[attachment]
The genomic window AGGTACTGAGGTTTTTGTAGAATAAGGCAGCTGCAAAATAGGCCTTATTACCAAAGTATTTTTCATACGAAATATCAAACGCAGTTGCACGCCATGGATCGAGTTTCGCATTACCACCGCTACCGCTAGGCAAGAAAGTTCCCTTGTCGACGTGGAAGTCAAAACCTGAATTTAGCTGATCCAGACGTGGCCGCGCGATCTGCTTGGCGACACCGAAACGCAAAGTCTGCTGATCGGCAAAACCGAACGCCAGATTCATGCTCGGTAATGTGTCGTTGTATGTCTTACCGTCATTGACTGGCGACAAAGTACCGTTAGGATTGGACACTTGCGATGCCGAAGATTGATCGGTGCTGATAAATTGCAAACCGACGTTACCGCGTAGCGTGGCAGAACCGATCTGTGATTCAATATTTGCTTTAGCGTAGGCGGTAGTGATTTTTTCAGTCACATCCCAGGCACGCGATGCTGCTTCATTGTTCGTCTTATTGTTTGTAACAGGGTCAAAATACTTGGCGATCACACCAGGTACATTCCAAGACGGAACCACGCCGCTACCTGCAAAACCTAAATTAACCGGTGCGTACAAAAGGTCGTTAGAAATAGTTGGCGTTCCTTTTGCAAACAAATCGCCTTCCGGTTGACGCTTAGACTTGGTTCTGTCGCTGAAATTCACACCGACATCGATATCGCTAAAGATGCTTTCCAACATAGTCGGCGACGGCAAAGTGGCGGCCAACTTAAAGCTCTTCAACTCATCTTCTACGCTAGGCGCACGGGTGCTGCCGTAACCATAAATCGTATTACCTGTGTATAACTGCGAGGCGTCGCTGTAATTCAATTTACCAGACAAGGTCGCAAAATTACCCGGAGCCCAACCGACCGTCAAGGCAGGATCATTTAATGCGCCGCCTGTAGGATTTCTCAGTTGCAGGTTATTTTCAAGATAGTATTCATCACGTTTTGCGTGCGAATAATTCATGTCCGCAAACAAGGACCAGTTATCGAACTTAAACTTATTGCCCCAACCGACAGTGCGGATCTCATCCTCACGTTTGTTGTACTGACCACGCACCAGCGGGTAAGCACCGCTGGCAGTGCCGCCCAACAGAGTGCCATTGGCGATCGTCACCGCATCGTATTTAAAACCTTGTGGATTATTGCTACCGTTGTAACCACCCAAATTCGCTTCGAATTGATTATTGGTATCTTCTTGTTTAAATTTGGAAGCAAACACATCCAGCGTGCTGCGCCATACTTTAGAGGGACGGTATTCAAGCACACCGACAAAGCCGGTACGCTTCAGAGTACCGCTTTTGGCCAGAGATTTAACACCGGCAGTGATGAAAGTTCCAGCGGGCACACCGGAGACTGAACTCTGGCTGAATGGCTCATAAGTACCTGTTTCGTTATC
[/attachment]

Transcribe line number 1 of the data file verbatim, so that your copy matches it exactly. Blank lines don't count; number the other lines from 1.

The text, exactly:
The genomic window AGGTACTGAGGTTTTTGTAGAATAAGGCAGCTGCAAAATAGGCCTTATTACCAAAGTATTTTTCATACGAAATATCAAACGCAGTTGCACGCCATGGATCGAGTTTCGCATTACCACCGCTACCGCTAGGCAAGAAAGTTCCCTTGTCGACGTGGAAGTCAAAACCTGAATTTAGCTGATCCAGACGTGGCCGCGCGATCTGCTTGGCGACACCGAAACGCAAAGTCTGCTGATCGGCAAAACCGAACGCCAGATTCATGCTCGGTAATGTGTCGTTGTATGTCTTACCGTCATTGACTGGCGACAAAGTACCGTTAGGATTGGACACTTGCGATGCCGAAGATTGATCGGTGCTGATAAATTGCAAACCGACGTTACCGCGTAGCGTGGCAGAACCGATCTGTGATTCAATATTTGCTTTAGCGTAGGCGGTAGTGATTTTTTCAGTCACATCCCAGGCACGCGATGCTGCTTCATTGTTCGTCTTATTGTTTGTAACAGGGTCAAAATACTTGGCGATCACACCAGGTACATTCCAAGACGGAACCACGCCGCTACCTGCAAAACCTAAATTAACCGGTGCGTACAAAAGGTCGTTAGAAATAGTTGGCGTTCCTTTTGCAAACAAATCGCCTTCCGGTTGACGCTTAGACTTGGTTCTGTCGCTGAAATTCACACCGACATCGATATCGCTAAAGATGCTTTCCAACATAGTCGGCGACGGCAAAGTGGCGGCCAACTTAAAGCTCTTCAACTCATCTTCTACGCTAGGCGCACGGGTGCTGCCGTAACCATAAATCGTATTACCTGTGTATAACTGCGAGGCGTCGCTGTAATTCAATTTACCAGACAAGGTCGCAAAATTACCCGGAGCCCAACCGACCGTCAAGGCAGGATCATTTAATGCGCCGCCTGTAGGATTTCTCAGTTGCAGGTTATTTTCAAGATAGTATTCATCACGTTTTGCGTGCGAATAATTCATGTCCGCAAACAAGGACCAGTTATCGAACTTAAACTTATTGCCCCAACCGACAGTGCGGATCTCATCCTCACGTTTGTTGTACTGACCACGCACCAGCGGGTAAGCACCGCTGGCAGTGCCGCCCAACAGAGTGCCATTGGCGATCGTCACCGCATCGTATTTAAAACCTTGTGGATTATTGCTACCGTTGTAACCACCCAAATTCGCTTCGAATTGATTATTGGTATCTTCTTGTTTAAATTTGGAAGCAAACACATCCAGCGTGCTGCGCCATACTTTAGAGGGACGGTATTCAAGCACACCGACAAAGCCGGTACGCTTCAGAGTACCGCTTTTGGCCAGAGATTTAACACCGGCAGTGATGAAAGTTCCAGCGGGCACACCGGAGACTGAACTCTGGCTGAATGGCTCATAAGTACCTGTTTCGTTATC